Like noted above, not all tornadoes carry the same amount of energy, and this is affected by time of year. Early season tornadoes tend to have more energy than late summer storms. April and May have both the highest number of storms and the highest total kinetic energy, with April displaying more energy than May despite having fewer tornadoes. At the low end, September has the lowest TKE for any month, despite having twice as many tornadoes as November or December. The bottom line – you have the most chance of being in a tornado in the spring, and those tornadoes are likely to do the most damage, while September seems to be the celebration month for people terrified of being sucked up into the clouds and thrown into the next county. Over the period of time from 2007 to 2013, the state with the highest total kinetic energy dissipation from tornadoes is Alabama, while the lowest tornado energy states are Nevada and Utah. Plan your vacations accordingly – apparently what happens in Las Vegas stays in Las Vegas because it doesn’t get blown anywhere else.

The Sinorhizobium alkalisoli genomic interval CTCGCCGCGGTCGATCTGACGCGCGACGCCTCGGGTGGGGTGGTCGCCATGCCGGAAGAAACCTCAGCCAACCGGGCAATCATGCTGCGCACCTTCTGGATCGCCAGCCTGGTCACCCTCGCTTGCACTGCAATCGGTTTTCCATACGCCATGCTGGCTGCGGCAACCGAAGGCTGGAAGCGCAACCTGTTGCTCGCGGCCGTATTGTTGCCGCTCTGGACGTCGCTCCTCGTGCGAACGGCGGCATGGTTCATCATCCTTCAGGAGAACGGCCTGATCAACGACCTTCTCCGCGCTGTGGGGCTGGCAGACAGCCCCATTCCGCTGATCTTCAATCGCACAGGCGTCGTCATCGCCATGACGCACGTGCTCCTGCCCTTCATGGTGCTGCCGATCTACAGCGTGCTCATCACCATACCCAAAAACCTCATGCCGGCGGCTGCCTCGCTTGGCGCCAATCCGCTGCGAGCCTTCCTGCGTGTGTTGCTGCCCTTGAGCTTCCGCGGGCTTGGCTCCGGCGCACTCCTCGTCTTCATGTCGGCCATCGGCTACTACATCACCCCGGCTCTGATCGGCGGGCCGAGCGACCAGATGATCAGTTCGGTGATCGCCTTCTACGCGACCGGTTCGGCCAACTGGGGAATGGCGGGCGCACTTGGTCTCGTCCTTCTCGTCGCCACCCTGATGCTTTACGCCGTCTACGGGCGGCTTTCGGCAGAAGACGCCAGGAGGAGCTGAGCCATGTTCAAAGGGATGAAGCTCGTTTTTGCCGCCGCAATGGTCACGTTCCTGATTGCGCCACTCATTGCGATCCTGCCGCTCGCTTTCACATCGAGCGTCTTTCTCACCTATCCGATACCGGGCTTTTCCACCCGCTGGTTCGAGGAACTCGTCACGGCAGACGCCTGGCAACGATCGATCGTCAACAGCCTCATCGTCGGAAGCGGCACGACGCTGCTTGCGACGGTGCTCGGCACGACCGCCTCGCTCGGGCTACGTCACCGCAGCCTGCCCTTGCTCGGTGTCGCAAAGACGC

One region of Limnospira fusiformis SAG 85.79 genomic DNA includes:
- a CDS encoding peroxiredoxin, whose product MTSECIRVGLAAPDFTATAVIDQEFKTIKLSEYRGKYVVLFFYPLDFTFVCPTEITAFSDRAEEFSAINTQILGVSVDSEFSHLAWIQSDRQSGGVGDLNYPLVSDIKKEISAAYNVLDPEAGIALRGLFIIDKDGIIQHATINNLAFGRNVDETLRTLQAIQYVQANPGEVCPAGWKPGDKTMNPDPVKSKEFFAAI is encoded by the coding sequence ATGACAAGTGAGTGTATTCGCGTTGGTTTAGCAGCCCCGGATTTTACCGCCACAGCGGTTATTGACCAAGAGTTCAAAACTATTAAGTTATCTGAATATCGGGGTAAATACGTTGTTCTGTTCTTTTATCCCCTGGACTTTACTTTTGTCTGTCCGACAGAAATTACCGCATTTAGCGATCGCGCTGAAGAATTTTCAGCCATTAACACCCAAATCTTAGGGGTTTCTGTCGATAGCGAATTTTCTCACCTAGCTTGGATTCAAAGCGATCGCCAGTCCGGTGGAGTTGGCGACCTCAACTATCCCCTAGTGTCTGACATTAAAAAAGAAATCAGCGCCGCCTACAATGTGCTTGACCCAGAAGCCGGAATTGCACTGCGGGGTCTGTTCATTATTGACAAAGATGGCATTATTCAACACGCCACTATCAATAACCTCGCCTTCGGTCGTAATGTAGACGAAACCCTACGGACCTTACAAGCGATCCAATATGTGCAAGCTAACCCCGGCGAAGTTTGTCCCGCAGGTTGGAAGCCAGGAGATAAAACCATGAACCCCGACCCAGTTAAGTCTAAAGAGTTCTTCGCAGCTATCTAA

Contributed by Mark E. Lasbury, MS, MSEd, PhD
As Many Exceptions As Rules

Fricker, T., & Elsner, J. (2015). Kinetic Energy of Tornadoes in the United States PLOS ONE, 10 (7) DOI: 10.1371/journal.pone.0131090